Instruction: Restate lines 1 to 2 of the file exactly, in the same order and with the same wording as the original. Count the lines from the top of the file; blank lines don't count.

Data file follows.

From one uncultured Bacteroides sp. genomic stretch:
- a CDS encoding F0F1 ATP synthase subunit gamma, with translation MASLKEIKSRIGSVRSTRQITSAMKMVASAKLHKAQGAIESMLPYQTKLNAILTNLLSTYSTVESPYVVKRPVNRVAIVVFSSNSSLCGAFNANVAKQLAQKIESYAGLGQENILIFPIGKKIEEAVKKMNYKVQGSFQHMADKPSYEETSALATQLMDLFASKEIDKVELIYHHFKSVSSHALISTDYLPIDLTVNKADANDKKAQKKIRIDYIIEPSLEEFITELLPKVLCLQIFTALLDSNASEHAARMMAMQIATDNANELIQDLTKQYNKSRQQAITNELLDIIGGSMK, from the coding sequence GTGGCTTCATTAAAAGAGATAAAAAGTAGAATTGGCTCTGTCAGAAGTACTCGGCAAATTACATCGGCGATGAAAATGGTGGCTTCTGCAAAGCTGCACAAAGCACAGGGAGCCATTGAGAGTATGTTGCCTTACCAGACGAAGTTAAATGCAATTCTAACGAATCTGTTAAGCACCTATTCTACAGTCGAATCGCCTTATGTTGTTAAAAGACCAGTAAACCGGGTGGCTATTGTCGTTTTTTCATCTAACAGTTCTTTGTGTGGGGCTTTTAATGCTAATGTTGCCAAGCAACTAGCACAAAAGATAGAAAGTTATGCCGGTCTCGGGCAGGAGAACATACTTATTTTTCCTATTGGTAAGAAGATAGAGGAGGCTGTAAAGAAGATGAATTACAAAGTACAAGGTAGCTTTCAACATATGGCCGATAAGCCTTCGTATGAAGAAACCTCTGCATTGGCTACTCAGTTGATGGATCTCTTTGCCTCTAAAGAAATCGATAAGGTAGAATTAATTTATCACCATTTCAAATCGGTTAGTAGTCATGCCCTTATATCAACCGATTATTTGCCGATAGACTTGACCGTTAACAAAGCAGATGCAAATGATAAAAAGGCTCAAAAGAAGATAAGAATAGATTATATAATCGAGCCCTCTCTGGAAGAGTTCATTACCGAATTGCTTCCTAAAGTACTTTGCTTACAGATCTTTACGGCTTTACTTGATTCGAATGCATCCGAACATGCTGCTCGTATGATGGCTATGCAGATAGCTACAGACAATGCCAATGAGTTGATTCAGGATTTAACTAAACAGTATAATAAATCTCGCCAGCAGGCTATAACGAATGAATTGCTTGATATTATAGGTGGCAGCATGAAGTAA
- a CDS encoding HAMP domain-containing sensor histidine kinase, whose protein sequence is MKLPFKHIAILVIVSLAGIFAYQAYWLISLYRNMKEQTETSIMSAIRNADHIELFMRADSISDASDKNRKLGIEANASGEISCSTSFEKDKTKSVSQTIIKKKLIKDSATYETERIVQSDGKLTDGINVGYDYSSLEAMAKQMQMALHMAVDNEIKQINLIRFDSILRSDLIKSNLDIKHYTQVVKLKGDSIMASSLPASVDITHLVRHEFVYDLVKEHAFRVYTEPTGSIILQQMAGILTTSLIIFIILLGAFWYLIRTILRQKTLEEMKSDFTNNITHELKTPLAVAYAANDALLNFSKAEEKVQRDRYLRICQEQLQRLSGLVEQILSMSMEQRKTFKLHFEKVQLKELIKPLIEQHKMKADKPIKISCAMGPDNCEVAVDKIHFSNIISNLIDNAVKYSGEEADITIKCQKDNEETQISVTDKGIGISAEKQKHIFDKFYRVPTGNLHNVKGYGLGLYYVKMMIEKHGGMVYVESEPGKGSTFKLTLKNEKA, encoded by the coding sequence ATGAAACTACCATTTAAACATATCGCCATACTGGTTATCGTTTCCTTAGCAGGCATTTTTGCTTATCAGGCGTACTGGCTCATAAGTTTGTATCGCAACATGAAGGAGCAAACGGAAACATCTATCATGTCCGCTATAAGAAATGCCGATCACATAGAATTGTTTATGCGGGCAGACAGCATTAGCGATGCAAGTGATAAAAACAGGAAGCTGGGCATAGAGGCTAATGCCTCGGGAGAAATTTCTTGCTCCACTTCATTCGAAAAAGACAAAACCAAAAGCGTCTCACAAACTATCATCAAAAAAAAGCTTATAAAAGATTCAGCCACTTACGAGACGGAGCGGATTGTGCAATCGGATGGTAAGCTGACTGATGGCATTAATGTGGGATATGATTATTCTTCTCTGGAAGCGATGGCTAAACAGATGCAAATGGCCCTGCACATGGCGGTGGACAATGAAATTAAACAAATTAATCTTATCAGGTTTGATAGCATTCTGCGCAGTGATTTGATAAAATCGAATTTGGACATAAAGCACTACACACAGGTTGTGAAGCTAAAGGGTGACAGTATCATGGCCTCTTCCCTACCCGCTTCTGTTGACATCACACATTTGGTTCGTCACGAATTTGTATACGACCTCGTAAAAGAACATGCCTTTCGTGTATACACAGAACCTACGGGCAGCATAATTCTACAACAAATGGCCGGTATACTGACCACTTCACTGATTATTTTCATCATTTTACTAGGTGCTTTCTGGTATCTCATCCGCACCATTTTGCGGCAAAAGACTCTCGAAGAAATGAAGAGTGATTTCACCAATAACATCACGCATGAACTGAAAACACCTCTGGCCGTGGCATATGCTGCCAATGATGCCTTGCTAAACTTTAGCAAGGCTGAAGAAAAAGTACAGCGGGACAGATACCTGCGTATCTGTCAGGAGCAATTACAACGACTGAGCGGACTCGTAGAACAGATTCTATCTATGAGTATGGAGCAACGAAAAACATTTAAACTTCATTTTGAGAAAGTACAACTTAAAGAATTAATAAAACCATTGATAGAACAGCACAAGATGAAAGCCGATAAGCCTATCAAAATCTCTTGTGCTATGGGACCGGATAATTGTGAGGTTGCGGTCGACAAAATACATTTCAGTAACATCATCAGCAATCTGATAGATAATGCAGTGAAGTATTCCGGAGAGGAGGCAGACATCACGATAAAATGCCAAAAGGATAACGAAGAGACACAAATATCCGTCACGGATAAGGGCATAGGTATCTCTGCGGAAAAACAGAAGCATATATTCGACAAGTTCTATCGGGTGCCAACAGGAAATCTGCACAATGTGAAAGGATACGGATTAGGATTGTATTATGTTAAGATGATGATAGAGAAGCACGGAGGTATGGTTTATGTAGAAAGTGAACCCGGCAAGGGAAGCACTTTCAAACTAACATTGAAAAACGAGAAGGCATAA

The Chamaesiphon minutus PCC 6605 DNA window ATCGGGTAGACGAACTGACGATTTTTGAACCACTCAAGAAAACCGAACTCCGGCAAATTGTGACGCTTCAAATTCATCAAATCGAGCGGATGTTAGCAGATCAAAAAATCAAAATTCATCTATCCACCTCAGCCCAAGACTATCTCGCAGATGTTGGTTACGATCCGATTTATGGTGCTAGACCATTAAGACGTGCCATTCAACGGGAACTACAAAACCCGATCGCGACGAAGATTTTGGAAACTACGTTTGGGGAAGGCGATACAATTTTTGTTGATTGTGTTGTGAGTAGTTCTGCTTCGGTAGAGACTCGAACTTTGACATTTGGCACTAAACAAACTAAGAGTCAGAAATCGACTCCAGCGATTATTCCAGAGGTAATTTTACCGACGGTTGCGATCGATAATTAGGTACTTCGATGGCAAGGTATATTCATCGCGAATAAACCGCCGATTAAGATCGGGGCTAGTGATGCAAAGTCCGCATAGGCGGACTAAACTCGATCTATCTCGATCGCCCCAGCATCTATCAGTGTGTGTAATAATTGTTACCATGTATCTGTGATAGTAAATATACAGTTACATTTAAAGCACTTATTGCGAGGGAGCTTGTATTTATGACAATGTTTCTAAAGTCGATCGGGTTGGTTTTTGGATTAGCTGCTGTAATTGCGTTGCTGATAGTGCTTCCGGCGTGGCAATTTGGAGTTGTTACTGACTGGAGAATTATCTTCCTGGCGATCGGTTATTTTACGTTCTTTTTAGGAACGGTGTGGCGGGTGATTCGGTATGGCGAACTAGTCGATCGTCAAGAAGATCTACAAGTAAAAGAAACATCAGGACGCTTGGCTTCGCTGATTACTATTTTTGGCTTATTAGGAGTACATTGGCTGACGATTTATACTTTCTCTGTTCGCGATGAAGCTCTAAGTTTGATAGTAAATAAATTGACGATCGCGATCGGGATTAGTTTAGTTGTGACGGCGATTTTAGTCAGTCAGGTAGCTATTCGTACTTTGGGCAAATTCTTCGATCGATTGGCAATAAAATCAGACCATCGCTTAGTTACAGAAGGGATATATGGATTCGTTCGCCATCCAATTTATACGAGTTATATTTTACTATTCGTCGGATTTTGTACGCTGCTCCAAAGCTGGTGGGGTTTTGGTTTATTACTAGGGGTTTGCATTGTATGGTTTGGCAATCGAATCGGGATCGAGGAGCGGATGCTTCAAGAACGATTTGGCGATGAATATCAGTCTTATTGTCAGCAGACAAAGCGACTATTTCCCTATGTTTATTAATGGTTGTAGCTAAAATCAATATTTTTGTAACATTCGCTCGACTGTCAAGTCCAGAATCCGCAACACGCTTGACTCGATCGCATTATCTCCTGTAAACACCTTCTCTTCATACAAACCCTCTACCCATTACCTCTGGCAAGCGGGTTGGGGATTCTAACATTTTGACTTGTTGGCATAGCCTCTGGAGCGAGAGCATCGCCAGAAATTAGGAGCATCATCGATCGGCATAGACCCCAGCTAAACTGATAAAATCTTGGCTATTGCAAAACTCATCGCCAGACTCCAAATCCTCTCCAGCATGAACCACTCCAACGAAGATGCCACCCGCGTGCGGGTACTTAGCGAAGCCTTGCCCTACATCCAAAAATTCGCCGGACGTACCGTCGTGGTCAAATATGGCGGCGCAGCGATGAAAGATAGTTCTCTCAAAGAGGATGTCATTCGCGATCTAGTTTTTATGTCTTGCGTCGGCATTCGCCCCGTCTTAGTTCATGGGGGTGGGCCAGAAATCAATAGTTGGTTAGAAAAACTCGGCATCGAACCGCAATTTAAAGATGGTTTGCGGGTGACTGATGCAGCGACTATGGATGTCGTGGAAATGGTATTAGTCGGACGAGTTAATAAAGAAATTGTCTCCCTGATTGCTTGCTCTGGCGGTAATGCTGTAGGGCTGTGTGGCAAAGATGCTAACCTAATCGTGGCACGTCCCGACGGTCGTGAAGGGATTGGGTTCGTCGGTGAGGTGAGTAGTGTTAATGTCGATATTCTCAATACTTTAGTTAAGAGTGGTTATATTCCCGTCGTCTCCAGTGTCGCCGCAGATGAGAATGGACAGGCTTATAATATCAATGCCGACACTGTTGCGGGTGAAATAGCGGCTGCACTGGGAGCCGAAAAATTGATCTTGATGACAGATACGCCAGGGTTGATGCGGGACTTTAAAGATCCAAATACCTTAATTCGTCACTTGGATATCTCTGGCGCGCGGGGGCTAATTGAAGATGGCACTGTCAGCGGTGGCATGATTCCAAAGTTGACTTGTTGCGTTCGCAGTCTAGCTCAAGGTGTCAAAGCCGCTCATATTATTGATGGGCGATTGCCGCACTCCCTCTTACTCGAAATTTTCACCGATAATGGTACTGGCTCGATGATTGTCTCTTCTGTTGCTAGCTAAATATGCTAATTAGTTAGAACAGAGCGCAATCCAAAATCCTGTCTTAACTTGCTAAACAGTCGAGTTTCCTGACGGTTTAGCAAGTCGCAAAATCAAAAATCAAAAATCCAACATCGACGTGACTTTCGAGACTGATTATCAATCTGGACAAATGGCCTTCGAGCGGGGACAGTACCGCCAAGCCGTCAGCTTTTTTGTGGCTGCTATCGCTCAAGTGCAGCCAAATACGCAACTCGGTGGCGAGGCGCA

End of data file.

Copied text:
From one uncultured Bacteroides sp. genomic stretch:
- a CDS encoding F0F1 ATP synthase subunit gamma, with translation MASLKEIKSRIGSVRSTRQITSAMKMVASAKLHKAQGAIESMLPYQTKLNAILTNLLSTYSTVESPYVVKRPVNRVAIVVFSSNSSLCGAFNANVAKQLAQKIESYAGLGQENILIFPIGKKIEEAVKKMNYKVQGSFQHMADKPSYEETSALATQLMDLFASKEIDKVELIYHHFKSVSSHALISTDYLPIDLTVNKADANDKKAQKKIRIDYIIEPSLEEFITELLPKVLCLQIFTALLDSNASEHAARMMAMQIATDNANELIQDLTKQYNKSRQQAITNELLDIIGGSMK, from the coding sequence GTGGCTTCATTAAAAGAGATAAAAAGTAGAATTGGCTCTGTCAGAAGTACTCGGCAAATTACATCGGCGATGAAAATGGTGGCTTCTGCAAAGCTGCACAAAGCACAGGGAGCCATTGAGAGTATGTTGCCTTACCAGACGAAGTTAAATGCAATTCTAACGAATCTGTTAAGCACCTATTCTACAGTCGAATCGCCTTATGTTGTTAAAAGACCAGTAAACCGGGTGGCTATTGTCGTTTTTTCATCTAACAGTTCTTTGTGTGGGGCTTTTAATGCTAATGTTGCCAAGCAACTAGCACAAAAGATAGAAAGTTATGCCGGTCTCGGGCAGGAGAACATACTTATTTTTCCTATTGGTAAGAAGATAGAGGAGGCTGTAAAGAAGATGAATTACAAAGTACAAGGTAGCTTTCAACATATGGCCGATAAGCCTTCGTATGAAGAAACCTCTGCATTGGCTACTCAGTTGATGGATCTCTTTGCCTCTAAAGAAATCGATAAGGTAGAATTAATTTATCACCATTTCAAATCGGTTAGTAGTCATGCCCTTATATCAACCGATTATTTGCCGATAGACTTGACCGTTAACAAAGCAGATGCAAATGATAAAAAGGCTCAAAAGAAGATAAGAATAGATTATATAATCGAGCCCTCTCTGGAAGAGTTCATTACCGAATTGCTTCCTAAAGTACTTTGCTTACAGATCTTTACGGCTTTACTTGATTCGAATGCATCCGAACATGCTGCTCGTATGATGGCTATGCAGATAGCTACAGACAATGCCAATGAGTTGATTCAGGATTTAACTAAACAGTATAATAAATCTCGCCAGCAGGCTATAACGAATGAATTGCTTGATATTATAGGTGGCAGCATGAAGTAA